NEW YORK — While the top 100 players in the FedEx Cup gather outside Boston this week to resume their pursuit of riches, 129 players are in Indiana for another form of PGA Tour playoffs. Only those guys are pursuing jobs.
The Hotel Fitness Championship in Fort Wayne, Ind., is the first of four $1 million tournaments that will determine who gets PGA Tour cards for the 2013-14 season.
The four-event series is for players who were No. 126 to No. 200 in the FedEx Cup, and the top 75 players from the Web.com Tour money list.
Everyone starts from scratch, and the leading 25 players on the money list from these four tournaments will get their PGA Tour cards. The top 25 from the Web.com Tour money list are assured their cards. How high they finish on this money list only determines their pecking order for getting into tournaments next season.
Not everyone who is eligible will be competing.
Some players, such as Ben Curtis and Tommy Gainey, already are exempt for 2013-14 from winning on tour last year. The field includes a Masters Tournament champion (Trevor Immelman) and former Ryder Cup players Chad Campbell and Chris DiMarco.
BUBBA AND GREENBRIER: Anyone who can break 90 while playing The Old White TPC all the way back might have a chance to play a round of golf with The Greenbrier’s newest resident – Bubba Watson.
The former Masters Tournament champion is the latest to join the Greenbrier’s staff of professional golfers.
Other players representing the resort are Webb Simpson, Kenny Perry and Tom Watson, the Greenbrier’s pro emeritus.
Watson played The Greenbrier Classic this year and loved it so much he bought a home.
“I was blown away when I played The Old White TPC earlier this year,” Watson said. “My family and I had a great time experiencing all of the different amenities the property offers and decided this was the perfect place for us.”
In honor of the relationship announced Tuesday, The Greenbrier will introduced a set of “Bubba” tees that guests can play on the Old White. Those who break 90 will have their names entered in a raffle, and two winners will have a chance to play with Watson.
MINDFUL MICKELSON: Phil Mickelson is known almost as much for signing autographs as his five major championships.
He showed last week at Liberty National that he doesn’t just go through the motions. Mickelson played an 18-hole practice round for The Barclays, pulled out a marker and began working both sides of the fence lined with fans.
After signing each item, he handed it back to the person, looked them in the eye and said, “Thank you.”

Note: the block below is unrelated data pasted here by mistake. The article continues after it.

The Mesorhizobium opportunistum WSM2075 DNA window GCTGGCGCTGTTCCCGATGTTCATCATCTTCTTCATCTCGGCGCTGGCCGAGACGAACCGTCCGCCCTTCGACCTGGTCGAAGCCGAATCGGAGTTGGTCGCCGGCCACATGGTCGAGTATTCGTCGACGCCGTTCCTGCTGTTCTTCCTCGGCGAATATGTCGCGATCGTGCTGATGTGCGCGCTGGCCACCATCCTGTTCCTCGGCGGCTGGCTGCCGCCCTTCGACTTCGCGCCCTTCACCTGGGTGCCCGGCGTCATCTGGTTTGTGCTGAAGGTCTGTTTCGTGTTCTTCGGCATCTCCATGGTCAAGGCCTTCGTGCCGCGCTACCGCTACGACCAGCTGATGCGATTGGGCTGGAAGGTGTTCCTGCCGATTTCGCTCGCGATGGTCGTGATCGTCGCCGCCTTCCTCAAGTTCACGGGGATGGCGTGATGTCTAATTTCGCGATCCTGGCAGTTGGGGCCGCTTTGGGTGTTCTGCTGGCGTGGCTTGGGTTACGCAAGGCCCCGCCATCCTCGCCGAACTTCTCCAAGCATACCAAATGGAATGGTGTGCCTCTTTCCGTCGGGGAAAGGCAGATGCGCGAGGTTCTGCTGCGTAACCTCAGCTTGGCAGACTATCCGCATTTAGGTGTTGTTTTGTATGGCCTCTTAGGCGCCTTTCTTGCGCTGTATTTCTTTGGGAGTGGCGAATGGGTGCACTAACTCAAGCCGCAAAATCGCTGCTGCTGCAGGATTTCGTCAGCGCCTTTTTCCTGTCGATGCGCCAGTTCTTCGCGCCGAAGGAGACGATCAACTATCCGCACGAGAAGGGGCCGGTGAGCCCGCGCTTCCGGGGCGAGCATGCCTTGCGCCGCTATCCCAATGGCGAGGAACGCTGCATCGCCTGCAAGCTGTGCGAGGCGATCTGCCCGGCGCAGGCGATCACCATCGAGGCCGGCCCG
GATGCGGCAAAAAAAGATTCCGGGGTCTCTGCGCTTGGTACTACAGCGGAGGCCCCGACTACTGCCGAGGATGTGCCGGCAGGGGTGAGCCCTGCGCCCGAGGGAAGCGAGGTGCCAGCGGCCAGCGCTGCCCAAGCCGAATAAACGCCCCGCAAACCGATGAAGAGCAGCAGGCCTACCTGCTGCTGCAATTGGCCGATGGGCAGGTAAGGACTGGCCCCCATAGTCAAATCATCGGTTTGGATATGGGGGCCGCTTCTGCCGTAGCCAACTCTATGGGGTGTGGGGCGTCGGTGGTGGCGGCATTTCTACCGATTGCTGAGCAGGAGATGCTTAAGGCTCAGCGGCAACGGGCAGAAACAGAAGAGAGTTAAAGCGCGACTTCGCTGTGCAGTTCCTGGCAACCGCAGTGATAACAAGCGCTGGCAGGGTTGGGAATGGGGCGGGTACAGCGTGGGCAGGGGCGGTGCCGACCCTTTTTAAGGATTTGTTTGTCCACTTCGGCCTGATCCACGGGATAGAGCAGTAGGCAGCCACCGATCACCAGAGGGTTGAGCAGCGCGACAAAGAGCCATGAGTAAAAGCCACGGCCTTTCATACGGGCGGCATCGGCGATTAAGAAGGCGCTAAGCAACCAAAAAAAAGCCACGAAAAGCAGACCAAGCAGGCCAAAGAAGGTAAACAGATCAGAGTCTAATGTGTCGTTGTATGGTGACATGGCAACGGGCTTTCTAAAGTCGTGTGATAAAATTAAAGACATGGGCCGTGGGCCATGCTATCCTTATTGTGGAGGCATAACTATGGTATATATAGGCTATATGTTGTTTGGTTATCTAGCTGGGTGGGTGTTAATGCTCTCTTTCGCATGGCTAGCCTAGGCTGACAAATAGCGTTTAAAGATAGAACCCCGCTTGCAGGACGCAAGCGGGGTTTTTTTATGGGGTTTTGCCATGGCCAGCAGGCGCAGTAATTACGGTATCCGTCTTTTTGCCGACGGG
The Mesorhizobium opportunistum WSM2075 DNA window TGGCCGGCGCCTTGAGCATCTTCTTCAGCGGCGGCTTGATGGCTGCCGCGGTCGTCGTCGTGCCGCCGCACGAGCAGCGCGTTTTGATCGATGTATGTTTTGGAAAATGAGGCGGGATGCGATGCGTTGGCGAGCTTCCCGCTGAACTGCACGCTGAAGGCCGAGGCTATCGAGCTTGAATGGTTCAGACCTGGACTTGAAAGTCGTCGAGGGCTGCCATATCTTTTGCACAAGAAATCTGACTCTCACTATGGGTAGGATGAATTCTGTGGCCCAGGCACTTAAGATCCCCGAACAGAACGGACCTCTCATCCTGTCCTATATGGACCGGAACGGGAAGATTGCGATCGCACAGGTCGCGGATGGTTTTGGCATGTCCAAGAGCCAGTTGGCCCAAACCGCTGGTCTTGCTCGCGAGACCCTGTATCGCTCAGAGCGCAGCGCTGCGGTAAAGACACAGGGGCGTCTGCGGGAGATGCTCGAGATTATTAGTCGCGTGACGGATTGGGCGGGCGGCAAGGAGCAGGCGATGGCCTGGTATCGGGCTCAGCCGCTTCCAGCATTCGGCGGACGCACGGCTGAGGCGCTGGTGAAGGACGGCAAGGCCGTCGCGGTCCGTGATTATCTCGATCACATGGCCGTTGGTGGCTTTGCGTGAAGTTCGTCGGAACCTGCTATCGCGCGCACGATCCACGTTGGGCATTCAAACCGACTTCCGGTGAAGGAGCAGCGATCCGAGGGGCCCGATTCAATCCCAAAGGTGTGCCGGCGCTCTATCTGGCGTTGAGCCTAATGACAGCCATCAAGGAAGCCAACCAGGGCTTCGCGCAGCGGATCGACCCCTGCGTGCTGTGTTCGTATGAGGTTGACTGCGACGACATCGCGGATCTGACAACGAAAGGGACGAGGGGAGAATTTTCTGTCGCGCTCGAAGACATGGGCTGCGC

He signed a program for one man and as he handed it back to him, Mickelson said, “Thanks for your patience. I saw you out there watching us.”
But it wasn’t all warm and fuzzy. As he went to sign a flag, he withdrew his pen and said to the man, “Sir, you already gave me one thing to sign. I won’t sign for you again.”
MCCORMACK MEDAL: Lydia Ko is winning the Mark H. McCormack Medal about as often as Tiger Woods wins the professional version of it.
The 16-year-old Ko has won the McCormack Medal as the leading player in the World Amateur Golf Ranking for 2013. U.S. Amateur champion Matthew Fitzpatrick of England won for being the leading male amateur.
Ko won the medal for the third straight year.
“It means a lot, and to have won the medal three years in a row makes it more special,” she said. “To have maintained my position for the last three years has been meaningful. I won the U.S. Amateur last year. I wanted to win that championship so much. Without winning it, I may not have been able to maintain my position.”
Ko is coming off her second straight win in the Canadian Women’s Open on the LPGA Tour. She has been No. 1 in the women’s amateur ranking for 123 straight weeks. In the professional women’s ranking, she already is No. 7.
Fitzpatrick captured the medal by winning the U.S. Amateur to overtake Cheng-tsung Pan in the ranking. The McCormack Medal gives him a spot in the U.S. Open and the British Open next summer.
REVISIONIST HISTORY: Tiger Woods said going into the PGA Championship that while winning a major automatically makes it a great year, he had a great year because of the five tournaments he won – The Players Championship, two World Golf Championships and two other events on either strong courses or against strong fields.
He was asked if he had lowered his standards of what makes a great year having gone five seasons without a major. Woods said no.
Perhaps it was his comment from one year ago that led to that question.
It was at The Barclays in 2012 that he was asked about three PGA Tour wins and whether he saw it as a good year or some other description.
“Well, I see it as absolutely it’s a good year,” Woods said a year ago. “But I think winning a major puts it into a ‘great year’ category. I’ve said that countless times prior.”
Or he used to, anyway.
DIVOTS: Rickie Fowler will be playing the Australian PGA Championship at Royal Pines on Nov. 7-10. ... Only six of the 25 players who earned PGA Tour cards through the Web.com Tour money list will be rookies next year. ... Tiger Woods, Phil Mickelson and Adam Scott are the only players who have won a major, a World Golf Championship, The Players Championship and a FedEx cup playoff event. ... Europe begins its Ryder Cup standings this week at the Wales Open, where captain Paul McGinley will hit the first tee shot at Celtic Manor. Only one player in the field – Francesco Molinari – was on the last Ryder Cup team for Europe.
STAT OF THE WEEK: Three PGA Tour winners this year earned their cards at Q-school last year – Billy Horschel, Derek Ernst and Patrick Reed.
FINAL WORD: “Hopefully, she doesn’t get burned out before she gets the chance to turn pro.” – Brittany Lincicome on 16-year-old amateur Lydia Ko, who won the Canadian Women’s Open for the second consecutive year.